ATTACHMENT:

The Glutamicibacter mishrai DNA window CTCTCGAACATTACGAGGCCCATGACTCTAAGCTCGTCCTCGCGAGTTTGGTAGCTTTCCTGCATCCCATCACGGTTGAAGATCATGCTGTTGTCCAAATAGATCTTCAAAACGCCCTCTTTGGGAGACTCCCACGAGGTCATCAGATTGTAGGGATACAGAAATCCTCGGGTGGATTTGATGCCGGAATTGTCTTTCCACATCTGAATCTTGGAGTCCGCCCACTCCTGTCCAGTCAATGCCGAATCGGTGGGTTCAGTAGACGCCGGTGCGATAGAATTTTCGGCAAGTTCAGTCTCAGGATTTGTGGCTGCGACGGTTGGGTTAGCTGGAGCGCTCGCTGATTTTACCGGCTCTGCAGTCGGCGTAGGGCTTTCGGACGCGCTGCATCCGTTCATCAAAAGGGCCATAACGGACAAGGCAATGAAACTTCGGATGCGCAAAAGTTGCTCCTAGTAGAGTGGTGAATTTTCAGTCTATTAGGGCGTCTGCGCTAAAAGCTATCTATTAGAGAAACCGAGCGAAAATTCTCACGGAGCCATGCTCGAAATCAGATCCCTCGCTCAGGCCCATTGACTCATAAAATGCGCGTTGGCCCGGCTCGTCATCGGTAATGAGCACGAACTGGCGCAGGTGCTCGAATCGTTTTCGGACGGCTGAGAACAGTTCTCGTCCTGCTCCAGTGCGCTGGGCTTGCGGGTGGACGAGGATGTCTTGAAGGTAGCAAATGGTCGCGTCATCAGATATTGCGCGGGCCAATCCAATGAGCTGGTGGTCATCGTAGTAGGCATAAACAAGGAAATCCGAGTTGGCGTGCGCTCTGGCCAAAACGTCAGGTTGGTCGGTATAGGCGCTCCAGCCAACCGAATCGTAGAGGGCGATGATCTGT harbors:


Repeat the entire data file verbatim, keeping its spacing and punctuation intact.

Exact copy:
The Glutamicibacter mishrai DNA window CTCTCGAACATTACGAGGCCCATGACTCTAAGCTCGTCCTCGCGAGTTTGGTAGCTTTCCTGCATCCCATCACGGTTGAAGATCATGCTGTTGTCCAAATAGATCTTCAAAACGCCCTCTTTGGGAGACTCCCACGAGGTCATCAGATTGTAGGGATACAGAAATCCTCGGGTGGATTTGATGCCGGAATTGTCTTTCCACATCTGAATCTTGGAGTCCGCCCACTCCTGTCCAGTCAATGCCGAATCGGTGGGTTCAGTAGACGCCGGTGCGATAGAATTTTCGGCAAGTTCAGTCTCAGGATTTGTGGCTGCGACGGTTGGGTTAGCTGGAGCGCTCGCTGATTTTACCGGCTCTGCAGTCGGCGTAGGGCTTTCGGACGCGCTGCATCCGTTCATCAAAAGGGCCATAACGGACAAGGCAATGAAACTTCGGATGCGCAAAAGTTGCTCCTAGTAGAGTGGTGAATTTTCAGTCTATTAGGGCGTCTGCGCTAAAAGCTATCTATTAGAGAAACCGAGCGAAAATTCTCACGGAGCCATGCTCGAAATCAGATCCCTCGCTCAGGCCCATTGACTCATAAAATGCGCGTTGGCCCGGCTCGTCATCGGTAATGAGCACGAACTGGCGCAGGTGCTCGAATCGTTTTCGGACGGCTGAGAACAGTTCTCGTCCTGCTCCAGTGCGCTGGGCTTGCGGGTGGACGAGGATGTCTTGAAGGTAGCAAATGGTCGCGTCATCAGATATTGCGCGGGCCAATCCAATGAGCTGGTGGTCATCGTAGTAGGCATAAACAAGGAAATCCGAGTTGGCGTGCGCTCTGGCCAAAACGTCAGGTTGGTCGGTATAGGCGCTCCAGCCAACCGAATCGTAGAGGGCGATGATCTGT harbors: